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Manual Mine Clearance Training. Photo: UNMAS Abyei

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The status of the Abyei Region has remained one of the primary subjects of contention between Sudan and South Sudan since 2011. At that time, regional fighting between the Sudan People’s Liberation Army and Sudan Armed Forces escalated, destroying the town of Abyei and surrounding villages. The conflict also displaced more than 100,000 and contaminated the land with mines and other explosive remnants of war (ERW). Tension and insecurity in the Region continue to date.

The United Nations responded to the situation with Security Council resolution 1990 (2011), establishing the UN Interim Security Force for Abyei (UNISFA), and the deployment of 4,200 Ethiopian peacekeepers.

In August 2011, four UNISFA peacekeepers were killed and seven injured in a landmine accident. In response, the UN Mine Action Service (UNMAS) contracted a clearance team to open priority routes. The work of the team has since expanded UNISFA’s ability to patrol the Abyei Region.

By December, Security Council resolution 2024 (2011) had expanded UNISFA’s mandate to include support to the Joint Border Verification and Monitoring Mechanism (JBVMM). UNMAS began planning operational support for JBVMM teams stationed along the 2,200 km border between Sudan and South Sudan. In addition, Security Council resolutions 2075, 2104, 2126, 2156 and 2179 expanded UNMAS’ role to include identification and clearance of landmines and ERW in the Safe Demilitarized Border Zone to ensure JBVMM freedom of movement.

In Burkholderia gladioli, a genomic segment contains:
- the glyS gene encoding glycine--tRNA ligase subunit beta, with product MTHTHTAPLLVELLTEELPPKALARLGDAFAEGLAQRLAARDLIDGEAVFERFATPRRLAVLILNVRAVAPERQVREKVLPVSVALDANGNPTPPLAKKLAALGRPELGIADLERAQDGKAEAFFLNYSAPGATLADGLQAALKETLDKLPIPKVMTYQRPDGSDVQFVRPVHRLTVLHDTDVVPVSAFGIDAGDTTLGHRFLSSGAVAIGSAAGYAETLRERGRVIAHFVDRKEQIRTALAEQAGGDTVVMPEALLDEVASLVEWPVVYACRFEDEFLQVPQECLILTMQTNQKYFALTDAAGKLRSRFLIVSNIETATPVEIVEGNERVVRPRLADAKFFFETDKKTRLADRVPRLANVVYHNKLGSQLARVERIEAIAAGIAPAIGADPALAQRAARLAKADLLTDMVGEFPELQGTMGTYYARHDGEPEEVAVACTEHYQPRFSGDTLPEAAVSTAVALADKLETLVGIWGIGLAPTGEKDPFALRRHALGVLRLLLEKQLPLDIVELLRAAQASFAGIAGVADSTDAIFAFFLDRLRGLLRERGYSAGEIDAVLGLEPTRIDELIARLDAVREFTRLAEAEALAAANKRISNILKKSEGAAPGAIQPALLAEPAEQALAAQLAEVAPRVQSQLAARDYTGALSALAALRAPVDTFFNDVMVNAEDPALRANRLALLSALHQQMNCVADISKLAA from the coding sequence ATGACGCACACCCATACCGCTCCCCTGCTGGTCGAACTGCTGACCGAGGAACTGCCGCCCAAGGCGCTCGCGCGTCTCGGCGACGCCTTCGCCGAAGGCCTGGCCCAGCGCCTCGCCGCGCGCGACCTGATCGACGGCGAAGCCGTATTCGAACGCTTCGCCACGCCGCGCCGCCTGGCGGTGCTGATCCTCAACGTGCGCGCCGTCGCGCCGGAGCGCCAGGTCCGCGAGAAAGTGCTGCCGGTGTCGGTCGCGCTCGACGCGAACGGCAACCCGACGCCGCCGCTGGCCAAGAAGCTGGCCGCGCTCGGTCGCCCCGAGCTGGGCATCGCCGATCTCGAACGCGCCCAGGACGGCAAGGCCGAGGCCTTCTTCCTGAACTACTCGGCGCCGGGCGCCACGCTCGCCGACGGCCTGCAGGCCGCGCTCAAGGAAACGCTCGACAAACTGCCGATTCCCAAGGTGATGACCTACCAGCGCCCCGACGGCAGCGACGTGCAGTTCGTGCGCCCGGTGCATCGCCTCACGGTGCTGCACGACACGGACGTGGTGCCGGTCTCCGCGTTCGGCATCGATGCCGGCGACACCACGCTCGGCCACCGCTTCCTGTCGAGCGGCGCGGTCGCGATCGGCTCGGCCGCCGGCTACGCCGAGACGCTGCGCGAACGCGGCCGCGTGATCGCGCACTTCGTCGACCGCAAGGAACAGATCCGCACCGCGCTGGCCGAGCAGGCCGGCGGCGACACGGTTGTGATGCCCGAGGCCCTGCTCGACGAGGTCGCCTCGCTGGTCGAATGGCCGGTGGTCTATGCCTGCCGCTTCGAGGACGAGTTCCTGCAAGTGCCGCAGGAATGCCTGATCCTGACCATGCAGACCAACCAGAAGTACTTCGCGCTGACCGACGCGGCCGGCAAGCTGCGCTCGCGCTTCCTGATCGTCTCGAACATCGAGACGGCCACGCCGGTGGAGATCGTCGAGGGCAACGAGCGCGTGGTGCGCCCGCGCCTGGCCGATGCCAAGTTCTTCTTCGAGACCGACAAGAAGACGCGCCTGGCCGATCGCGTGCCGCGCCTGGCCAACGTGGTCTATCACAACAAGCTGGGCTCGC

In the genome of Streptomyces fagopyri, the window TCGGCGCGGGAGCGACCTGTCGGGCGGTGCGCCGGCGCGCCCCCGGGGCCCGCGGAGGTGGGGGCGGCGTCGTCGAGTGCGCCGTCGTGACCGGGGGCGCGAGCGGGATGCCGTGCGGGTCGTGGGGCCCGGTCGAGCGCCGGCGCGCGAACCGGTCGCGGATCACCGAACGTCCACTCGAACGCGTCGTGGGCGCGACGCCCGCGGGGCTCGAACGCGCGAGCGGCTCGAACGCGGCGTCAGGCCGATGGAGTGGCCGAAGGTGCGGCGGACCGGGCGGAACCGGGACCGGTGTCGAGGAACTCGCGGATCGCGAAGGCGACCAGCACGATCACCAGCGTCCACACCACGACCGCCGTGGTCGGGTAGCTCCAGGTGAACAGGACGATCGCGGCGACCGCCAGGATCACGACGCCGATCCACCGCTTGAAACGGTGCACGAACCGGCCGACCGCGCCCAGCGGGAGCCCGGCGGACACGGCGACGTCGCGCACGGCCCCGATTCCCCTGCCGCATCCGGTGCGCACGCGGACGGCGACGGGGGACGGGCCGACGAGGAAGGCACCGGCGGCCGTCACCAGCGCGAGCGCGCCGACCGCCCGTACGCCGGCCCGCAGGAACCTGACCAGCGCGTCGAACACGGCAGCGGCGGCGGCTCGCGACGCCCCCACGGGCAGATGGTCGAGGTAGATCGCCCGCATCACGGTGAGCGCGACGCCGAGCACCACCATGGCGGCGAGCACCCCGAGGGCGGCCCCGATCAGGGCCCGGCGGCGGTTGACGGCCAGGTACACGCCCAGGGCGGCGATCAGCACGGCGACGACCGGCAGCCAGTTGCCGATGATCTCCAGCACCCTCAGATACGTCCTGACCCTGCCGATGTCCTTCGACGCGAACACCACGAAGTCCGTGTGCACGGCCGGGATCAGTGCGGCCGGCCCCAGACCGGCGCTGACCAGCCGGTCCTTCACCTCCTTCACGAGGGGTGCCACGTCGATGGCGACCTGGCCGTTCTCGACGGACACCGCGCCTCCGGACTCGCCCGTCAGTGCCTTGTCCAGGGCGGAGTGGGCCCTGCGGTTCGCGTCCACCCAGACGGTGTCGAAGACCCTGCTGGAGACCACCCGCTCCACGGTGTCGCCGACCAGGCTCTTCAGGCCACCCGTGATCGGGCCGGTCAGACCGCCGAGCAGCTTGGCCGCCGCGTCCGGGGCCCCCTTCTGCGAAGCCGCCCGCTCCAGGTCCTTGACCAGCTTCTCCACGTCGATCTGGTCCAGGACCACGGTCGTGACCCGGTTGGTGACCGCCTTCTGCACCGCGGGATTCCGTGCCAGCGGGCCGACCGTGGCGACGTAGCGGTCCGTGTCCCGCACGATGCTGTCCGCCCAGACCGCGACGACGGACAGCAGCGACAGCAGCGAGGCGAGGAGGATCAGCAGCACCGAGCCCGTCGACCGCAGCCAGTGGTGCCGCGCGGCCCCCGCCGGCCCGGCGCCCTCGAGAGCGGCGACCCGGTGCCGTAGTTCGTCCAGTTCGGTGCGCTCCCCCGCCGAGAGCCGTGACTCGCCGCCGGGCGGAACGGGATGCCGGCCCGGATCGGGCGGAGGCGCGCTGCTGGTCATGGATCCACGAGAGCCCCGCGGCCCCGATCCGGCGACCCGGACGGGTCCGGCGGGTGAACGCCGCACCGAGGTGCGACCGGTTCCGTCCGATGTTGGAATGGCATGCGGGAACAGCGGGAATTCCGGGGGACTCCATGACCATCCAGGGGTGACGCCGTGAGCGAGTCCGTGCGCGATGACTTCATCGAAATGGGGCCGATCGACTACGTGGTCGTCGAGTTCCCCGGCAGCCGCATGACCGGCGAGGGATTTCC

Expected Accomplishments:

Expected Outputs:


Challenges to the programme include Sudanese and South Sudanese Government commitment to implementing Security Council resolutions, i.e. JBVMM and the SDBZ. 

Regional security also remains a significant challenge, impacting UNISFA’s freedom of movement and UNMAS operations in support of UNISFA.

While the ERW threat in the Abyei Region does not come from minefields, future conflicts may produce additional contamination from ERW and landmines, adding additional challenges to the program.


For the 2015 fiscal year, UNISFA allocated USD 25.4 million to UNMAS to support UNISFA’s JBVMM mandate to expand border monitoring under UN Security Council resolutions 2104, 2075, 2126, 2156 and 2179.

Updated February 2015

Programme of:



By clearing and verifying the land, UNMAS facilitated deployment of UNISFA, JBVMM, humanitarian actors and civilians throughout the Abyei Region. Outcomes include:

  • 441 km verified and more than 456 km of priority routes cleared.
  • 105 communities surveyed for ERW contamination.
  • 2,570,390 sqm of land released through battle area and manual clearance.
  • 1,052 UNISFA police, military observers, peacekeepers, and Sudanese and South Sudanese national monitors received mine risk education.
  • 8,800 adult and child community members received mine risk senitisation.

UNMAS increased freedom of movement, improved humanitarian access, enabled voluntary returns and the resumption of livelihood activities through:

  • 85 ERWs, 1 anti-personnel mine and 3.1 kg of small arms ammunition  removed and destroyed.